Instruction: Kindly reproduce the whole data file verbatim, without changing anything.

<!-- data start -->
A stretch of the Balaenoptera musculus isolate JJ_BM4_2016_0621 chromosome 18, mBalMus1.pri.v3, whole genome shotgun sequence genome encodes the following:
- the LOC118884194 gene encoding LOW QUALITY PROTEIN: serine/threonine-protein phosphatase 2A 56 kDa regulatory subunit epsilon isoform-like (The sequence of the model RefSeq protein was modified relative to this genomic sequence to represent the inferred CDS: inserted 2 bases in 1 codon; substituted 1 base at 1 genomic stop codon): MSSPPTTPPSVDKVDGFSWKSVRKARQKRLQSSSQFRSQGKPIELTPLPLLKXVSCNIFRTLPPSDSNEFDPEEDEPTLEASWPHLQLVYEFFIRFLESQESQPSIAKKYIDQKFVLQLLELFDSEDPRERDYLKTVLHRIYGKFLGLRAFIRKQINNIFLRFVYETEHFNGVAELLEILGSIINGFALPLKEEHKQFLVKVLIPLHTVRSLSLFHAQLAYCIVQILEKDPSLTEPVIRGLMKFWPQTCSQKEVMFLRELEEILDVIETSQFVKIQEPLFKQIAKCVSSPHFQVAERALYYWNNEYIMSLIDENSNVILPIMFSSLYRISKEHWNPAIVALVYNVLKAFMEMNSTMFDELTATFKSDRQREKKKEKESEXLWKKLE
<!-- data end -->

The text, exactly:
A stretch of the Balaenoptera musculus isolate JJ_BM4_2016_0621 chromosome 18, mBalMus1.pri.v3, whole genome shotgun sequence genome encodes the following:
- the LOC118884194 gene encoding LOW QUALITY PROTEIN: serine/threonine-protein phosphatase 2A 56 kDa regulatory subunit epsilon isoform-like (The sequence of the model RefSeq protein was modified relative to this genomic sequence to represent the inferred CDS: inserted 2 bases in 1 codon; substituted 1 base at 1 genomic stop codon): MSSPPTTPPSVDKVDGFSWKSVRKARQKRLQSSSQFRSQGKPIELTPLPLLKXVSCNIFRTLPPSDSNEFDPEEDEPTLEASWPHLQLVYEFFIRFLESQESQPSIAKKYIDQKFVLQLLELFDSEDPRERDYLKTVLHRIYGKFLGLRAFIRKQINNIFLRFVYETEHFNGVAELLEILGSIINGFALPLKEEHKQFLVKVLIPLHTVRSLSLFHAQLAYCIVQILEKDPSLTEPVIRGLMKFWPQTCSQKEVMFLRELEEILDVIETSQFVKIQEPLFKQIAKCVSSPHFQVAERALYYWNNEYIMSLIDENSNVILPIMFSSLYRISKEHWNPAIVALVYNVLKAFMEMNSTMFDELTATFKSDRQREKKKEKESEXLWKKLE